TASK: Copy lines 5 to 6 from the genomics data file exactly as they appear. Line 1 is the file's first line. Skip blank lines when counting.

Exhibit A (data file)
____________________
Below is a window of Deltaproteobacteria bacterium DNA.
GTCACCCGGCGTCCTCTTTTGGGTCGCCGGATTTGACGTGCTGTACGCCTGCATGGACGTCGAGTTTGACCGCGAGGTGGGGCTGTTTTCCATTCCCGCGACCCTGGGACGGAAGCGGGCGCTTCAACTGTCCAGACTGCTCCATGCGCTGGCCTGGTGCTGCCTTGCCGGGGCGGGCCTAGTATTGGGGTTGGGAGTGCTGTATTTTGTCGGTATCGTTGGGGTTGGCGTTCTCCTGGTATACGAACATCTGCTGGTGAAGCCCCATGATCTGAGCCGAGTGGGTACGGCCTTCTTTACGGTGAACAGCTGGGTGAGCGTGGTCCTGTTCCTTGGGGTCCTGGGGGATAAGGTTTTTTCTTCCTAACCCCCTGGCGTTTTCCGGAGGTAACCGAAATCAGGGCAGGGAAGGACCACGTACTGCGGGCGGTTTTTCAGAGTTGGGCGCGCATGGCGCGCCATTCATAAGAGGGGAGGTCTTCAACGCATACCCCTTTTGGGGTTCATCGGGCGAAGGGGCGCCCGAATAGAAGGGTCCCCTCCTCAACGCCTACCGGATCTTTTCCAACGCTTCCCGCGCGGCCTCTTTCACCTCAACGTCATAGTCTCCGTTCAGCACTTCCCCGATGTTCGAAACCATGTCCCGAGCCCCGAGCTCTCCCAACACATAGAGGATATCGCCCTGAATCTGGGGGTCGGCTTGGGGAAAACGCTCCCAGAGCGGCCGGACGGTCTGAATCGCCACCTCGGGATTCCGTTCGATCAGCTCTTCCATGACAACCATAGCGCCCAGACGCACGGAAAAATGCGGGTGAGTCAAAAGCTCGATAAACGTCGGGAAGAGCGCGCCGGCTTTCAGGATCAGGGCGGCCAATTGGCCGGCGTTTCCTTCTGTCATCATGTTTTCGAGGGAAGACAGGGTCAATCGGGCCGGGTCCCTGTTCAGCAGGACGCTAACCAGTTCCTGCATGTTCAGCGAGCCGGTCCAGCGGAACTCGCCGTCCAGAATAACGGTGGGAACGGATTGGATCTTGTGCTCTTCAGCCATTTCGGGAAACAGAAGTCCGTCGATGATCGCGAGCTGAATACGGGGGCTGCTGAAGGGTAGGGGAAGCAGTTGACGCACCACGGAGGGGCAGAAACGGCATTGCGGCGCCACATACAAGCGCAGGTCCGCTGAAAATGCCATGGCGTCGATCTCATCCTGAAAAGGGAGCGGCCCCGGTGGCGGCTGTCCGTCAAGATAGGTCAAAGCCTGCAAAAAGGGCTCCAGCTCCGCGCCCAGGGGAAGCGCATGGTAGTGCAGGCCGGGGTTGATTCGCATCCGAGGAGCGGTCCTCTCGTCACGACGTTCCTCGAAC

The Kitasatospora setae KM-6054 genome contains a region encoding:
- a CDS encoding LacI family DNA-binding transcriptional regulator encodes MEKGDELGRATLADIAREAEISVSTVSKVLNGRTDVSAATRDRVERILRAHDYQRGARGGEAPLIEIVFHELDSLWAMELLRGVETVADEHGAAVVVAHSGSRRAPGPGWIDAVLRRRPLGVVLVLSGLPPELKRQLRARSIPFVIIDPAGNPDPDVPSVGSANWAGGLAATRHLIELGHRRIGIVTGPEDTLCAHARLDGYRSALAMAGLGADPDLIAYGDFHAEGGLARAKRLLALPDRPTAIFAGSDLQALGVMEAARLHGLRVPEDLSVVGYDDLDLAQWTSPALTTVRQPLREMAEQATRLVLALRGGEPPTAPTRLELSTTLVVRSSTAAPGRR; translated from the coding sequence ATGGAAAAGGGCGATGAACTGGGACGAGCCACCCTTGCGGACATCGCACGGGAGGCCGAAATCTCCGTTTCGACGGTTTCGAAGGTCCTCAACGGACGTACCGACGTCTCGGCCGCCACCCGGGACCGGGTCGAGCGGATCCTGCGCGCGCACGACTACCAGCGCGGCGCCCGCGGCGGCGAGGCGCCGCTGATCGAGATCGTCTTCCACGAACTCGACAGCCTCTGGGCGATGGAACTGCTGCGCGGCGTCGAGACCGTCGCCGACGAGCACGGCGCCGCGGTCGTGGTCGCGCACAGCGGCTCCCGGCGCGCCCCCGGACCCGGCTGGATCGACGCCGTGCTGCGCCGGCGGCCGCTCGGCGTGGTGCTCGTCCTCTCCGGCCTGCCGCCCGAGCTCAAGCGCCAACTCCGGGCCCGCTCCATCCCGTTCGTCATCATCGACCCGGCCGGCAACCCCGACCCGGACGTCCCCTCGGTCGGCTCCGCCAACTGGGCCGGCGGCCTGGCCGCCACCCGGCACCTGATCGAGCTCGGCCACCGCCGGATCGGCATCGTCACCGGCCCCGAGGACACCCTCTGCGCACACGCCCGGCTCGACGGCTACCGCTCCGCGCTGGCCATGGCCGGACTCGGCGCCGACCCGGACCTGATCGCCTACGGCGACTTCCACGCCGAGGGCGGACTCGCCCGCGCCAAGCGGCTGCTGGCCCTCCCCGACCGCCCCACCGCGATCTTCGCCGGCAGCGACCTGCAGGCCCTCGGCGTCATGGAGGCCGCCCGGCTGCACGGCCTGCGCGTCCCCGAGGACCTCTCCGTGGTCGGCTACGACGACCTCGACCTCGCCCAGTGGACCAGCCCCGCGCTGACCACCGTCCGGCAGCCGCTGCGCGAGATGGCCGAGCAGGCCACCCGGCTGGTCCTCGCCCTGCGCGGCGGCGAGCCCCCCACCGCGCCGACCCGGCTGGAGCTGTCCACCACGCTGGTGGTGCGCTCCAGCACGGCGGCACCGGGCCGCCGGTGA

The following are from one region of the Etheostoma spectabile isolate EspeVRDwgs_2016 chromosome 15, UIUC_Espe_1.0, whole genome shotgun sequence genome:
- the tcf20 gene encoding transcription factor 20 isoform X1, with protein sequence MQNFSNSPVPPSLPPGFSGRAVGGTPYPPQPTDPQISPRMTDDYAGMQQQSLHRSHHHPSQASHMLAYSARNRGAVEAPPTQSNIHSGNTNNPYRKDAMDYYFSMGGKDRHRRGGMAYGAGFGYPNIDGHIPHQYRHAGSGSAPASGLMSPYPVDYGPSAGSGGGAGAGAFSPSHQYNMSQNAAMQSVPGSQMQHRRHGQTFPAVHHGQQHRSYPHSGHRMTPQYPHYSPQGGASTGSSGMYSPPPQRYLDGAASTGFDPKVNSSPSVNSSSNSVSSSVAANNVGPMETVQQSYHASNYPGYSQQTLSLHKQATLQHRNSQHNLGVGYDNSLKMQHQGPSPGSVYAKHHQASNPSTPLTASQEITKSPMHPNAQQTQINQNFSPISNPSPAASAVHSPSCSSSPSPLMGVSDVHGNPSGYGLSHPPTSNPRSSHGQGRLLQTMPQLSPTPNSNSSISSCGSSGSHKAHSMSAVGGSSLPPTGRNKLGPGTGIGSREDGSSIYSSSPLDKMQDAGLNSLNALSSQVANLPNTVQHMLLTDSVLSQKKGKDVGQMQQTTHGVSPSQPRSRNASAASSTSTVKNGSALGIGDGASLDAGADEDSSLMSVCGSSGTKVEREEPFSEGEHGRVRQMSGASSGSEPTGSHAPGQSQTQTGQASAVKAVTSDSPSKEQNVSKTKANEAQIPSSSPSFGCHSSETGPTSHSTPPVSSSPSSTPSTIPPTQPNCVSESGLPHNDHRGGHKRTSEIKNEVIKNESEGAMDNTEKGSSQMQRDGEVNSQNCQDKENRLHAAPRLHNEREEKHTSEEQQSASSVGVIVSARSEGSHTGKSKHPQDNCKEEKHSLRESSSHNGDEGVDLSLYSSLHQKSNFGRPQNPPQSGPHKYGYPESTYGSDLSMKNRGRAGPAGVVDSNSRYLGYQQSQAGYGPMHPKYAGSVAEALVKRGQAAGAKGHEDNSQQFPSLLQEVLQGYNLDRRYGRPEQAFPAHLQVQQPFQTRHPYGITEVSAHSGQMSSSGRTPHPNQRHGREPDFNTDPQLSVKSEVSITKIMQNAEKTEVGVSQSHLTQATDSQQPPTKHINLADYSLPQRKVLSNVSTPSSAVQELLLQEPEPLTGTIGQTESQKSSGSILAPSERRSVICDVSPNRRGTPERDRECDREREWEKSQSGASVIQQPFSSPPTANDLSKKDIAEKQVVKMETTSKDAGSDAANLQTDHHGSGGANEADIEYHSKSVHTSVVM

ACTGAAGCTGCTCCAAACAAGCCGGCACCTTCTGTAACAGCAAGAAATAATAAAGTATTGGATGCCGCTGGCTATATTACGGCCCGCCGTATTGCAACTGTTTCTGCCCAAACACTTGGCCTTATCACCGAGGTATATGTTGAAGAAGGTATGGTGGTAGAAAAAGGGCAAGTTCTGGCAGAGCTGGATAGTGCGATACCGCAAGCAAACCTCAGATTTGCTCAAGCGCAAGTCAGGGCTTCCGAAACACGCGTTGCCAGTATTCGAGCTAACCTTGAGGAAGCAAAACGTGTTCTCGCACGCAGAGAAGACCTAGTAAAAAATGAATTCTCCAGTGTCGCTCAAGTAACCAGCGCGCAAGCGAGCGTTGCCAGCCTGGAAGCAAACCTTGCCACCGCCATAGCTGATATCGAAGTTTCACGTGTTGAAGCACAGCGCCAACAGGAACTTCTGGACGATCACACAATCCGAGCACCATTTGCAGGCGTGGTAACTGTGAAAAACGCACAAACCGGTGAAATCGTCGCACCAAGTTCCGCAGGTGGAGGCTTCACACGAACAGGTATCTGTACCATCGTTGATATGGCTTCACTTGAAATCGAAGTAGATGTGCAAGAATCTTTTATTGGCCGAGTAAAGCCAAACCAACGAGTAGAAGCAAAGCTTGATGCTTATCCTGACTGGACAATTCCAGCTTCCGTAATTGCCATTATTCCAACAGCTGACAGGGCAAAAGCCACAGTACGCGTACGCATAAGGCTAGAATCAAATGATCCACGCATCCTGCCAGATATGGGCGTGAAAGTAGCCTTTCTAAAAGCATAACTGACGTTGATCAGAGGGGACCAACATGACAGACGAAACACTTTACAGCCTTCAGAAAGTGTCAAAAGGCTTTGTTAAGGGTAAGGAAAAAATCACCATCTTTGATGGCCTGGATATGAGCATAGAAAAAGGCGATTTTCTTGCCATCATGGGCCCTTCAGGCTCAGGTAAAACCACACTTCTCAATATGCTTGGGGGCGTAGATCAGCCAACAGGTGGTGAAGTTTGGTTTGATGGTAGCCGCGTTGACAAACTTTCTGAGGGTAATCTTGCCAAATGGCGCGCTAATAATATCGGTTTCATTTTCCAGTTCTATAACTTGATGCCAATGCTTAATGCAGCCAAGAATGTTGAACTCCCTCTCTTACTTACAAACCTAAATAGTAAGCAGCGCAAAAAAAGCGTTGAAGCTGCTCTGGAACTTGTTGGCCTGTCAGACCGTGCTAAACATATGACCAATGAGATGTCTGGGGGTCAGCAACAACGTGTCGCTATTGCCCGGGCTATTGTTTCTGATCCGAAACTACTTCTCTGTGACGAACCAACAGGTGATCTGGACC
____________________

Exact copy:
The following are from one region of the Etheostoma spectabile isolate EspeVRDwgs_2016 chromosome 15, UIUC_Espe_1.0, whole genome shotgun sequence genome:
- the tcf20 gene encoding transcription factor 20 isoform X1, with protein sequence MQNFSNSPVPPSLPPGFSGRAVGGTPYPPQPTDPQISPRMTDDYAGMQQQSLHRSHHHPSQASHMLAYSARNRGAVEAPPTQSNIHSGNTNNPYRKDAMDYYFSMGGKDRHRRGGMAYGAGFGYPNIDGHIPHQYRHAGSGSAPASGLMSPYPVDYGPSAGSGGGAGAGAFSPSHQYNMSQNAAMQSVPGSQMQHRRHGQTFPAVHHGQQHRSYPHSGHRMTPQYPHYSPQGGASTGSSGMYSPPPQRYLDGAASTGFDPKVNSSPSVNSSSNSVSSSVAANNVGPMETVQQSYHASNYPGYSQQTLSLHKQATLQHRNSQHNLGVGYDNSLKMQHQGPSPGSVYAKHHQASNPSTPLTASQEITKSPMHPNAQQTQINQNFSPISNPSPAASAVHSPSCSSSPSPLMGVSDVHGNPSGYGLSHPPTSNPRSSHGQGRLLQTMPQLSPTPNSNSSISSCGSSGSHKAHSMSAVGGSSLPPTGRNKLGPGTGIGSREDGSSIYSSSPLDKMQDAGLNSLNALSSQVANLPNTVQHMLLTDSVLSQKKGKDVGQMQQTTHGVSPSQPRSRNASAASSTSTVKNGSALGIGDGASLDAGADEDSSLMSVCGSSGTKVEREEPFSEGEHGRVRQMSGASSGSEPTGSHAPGQSQTQTGQASAVKAVTSDSPSKEQNVSKTKANEAQIPSSSPSFGCHSSETGPTSHSTPPVSSSPSSTPSTIPPTQPNCVSESGLPHNDHRGGHKRTSEIKNEVIKNESEGAMDNTEKGSSQMQRDGEVNSQNCQDKENRLHAAPRLHNEREEKHTSEEQQSASSVGVIVSARSEGSHTGKSKHPQDNCKEEKHSLRESSSHNGDEGVDLSLYSSLHQKSNFGRPQNPPQSGPHKYGYPESTYGSDLSMKNRGRAGPAGVVDSNSRYLGYQQSQAGYGPMHPKYAGSVAEALVKRGQAAGAKGHEDNSQQFPSLLQEVLQGYNLDRRYGRPEQAFPAHLQVQQPFQTRHPYGITEVSAHSGQMSSSGRTPHPNQRHGREPDFNTDPQLSVKSEVSITKIMQNAEKTEVGVSQSHLTQATDSQQPPTKHINLADYSLPQRKVLSNVSTPSSAVQELLLQEPEPLTGTIGQTESQKSSGSILAPSERRSVICDVSPNRRGTPERDRECDREREWEKSQSGASVIQQPFSSPPTANDLSKKDIAEKQVVKMETTSKDAGSDAANLQTDHHGSGGANEADIEYHSKSVHTSVVM